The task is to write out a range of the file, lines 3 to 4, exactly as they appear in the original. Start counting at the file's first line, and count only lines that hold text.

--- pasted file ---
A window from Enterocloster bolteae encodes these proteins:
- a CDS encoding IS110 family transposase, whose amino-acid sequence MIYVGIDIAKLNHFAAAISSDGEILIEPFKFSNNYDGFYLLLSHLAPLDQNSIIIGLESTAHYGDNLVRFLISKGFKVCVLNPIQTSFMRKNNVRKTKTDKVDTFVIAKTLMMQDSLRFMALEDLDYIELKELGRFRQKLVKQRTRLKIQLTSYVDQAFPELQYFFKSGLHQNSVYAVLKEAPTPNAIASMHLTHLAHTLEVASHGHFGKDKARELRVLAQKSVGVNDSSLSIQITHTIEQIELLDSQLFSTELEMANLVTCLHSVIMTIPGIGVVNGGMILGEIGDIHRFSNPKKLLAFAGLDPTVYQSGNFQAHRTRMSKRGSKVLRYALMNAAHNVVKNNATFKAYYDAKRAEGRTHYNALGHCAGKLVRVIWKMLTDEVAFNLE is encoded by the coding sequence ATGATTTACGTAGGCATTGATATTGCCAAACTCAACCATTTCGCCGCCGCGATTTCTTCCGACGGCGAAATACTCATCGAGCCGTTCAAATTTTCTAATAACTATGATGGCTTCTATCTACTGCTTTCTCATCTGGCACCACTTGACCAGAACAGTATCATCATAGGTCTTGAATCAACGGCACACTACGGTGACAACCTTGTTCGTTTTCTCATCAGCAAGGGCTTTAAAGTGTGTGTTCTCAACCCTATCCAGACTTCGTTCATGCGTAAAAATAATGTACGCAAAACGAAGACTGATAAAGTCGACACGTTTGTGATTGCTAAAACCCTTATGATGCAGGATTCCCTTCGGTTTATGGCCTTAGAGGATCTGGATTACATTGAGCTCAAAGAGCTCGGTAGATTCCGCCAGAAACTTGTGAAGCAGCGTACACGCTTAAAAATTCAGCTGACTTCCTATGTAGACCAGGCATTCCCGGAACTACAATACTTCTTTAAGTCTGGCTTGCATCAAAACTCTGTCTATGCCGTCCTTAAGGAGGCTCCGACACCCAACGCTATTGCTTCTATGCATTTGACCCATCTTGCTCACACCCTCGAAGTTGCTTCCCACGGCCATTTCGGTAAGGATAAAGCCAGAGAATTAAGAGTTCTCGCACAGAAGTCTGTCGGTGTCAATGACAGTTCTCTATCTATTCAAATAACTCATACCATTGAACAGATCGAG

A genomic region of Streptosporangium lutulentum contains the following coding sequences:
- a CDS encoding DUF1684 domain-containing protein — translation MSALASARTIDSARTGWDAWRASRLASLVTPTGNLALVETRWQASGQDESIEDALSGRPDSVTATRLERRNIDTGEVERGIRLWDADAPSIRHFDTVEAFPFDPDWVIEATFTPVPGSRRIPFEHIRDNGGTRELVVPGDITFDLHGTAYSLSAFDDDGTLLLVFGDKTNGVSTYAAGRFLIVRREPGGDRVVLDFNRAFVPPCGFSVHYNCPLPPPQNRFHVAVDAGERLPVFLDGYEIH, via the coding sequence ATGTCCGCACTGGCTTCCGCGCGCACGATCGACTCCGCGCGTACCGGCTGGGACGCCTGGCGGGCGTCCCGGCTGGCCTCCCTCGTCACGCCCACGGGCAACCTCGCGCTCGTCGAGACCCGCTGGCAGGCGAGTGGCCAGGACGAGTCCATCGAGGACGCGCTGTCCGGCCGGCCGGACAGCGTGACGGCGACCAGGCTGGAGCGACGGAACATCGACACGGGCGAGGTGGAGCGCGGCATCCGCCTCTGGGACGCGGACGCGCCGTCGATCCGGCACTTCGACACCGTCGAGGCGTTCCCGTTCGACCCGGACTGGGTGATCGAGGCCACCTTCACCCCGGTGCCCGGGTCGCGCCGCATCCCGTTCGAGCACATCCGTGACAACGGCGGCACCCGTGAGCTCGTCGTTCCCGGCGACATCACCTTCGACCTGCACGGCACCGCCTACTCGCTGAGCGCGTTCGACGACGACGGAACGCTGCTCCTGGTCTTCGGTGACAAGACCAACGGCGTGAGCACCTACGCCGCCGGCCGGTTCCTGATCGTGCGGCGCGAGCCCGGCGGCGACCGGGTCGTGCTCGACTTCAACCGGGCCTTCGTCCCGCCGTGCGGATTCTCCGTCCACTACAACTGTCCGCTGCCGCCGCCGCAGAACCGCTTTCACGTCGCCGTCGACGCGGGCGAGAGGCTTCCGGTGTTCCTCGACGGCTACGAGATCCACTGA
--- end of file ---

A genomic region of Streptosporangium lutulentum contains the following coding sequences:
- a CDS encoding DUF1684 domain-containing protein — translation MSALASARTIDSARTGWDAWRASRLASLVTPTGNLALVETRWQASGQDESIEDALSGRPDSVTATRLERRNIDTGEVERGIRLWDADAPSIRHFDTVEAFPFDPDWVIEATFTPVPGSRRIPFEHIRDNGGTRELVVPGDITFDLHGTAYSLSAFDDDGTLLLVFGDKTNGVSTYAAGRFLIVRREPGGDRVVLDFNRAFVPPCGFSVHYNCPLPPPQNRFHVAVDAGERLPVFLDGYEIH, via the coding sequence ATGTCCGCACTGGCTTCCGCGCGCACGATCGACTCCGCGCGTACCGGCTGGGACGCCTGGCGGGCGTCCCGGCTGGCCTCCCTCGTCACGCCCACGGGCAACCTCGCGCTCGTCGAGACCCGCTGGCAGGCGAGTGGCCAGGACGAGTCCATCGAGGACGCGCTGTCCGGCCGGCCGGACAGCGTGACGGCGACCAGGCTGGAGCGACGGAACATCGACACGGGCGAGGTGGAGCGCGGCATCCGCCTCTGGGACGCGGACGCGCCGTCGATCCGGCACTTCGACACCGTCGAGGCGTTCCCGTTCGACCCGGACTGGGTGATCGAGGCCACCTTCACCCCGGTGCCCGGGTCGCGCCGCATCCCGTTCGAGCACATCCGTGACAACGGCGGCACCCGTGAGCTCGTCGTTCCCGGCGACATCACCTTCGACCTGCACGGCACCGCCTACTCGCTGAGCGCGTTCGACGACGACGGAACGCTGCTCCTGGTCTTCGGTGACAAGACCAACGGCGTGAGCACCTACGCCGCCGGCCGGTTCCTGATCGTGCGGCGCGAGCCCGGCGGCGACCGGGTCGTGCTCGACTTCAACCGGGCCTTCGTCCCGCCGTGCGGATTCTCCGTCCACTACAACTGTCCGCTGCCGCCGCCGCAGAACCGCTTTCACGTCGCCGTCGACGCGGGCGAGAGGCTTCCGGTGTTCCTCGACGGCTACGAGATCCACTGA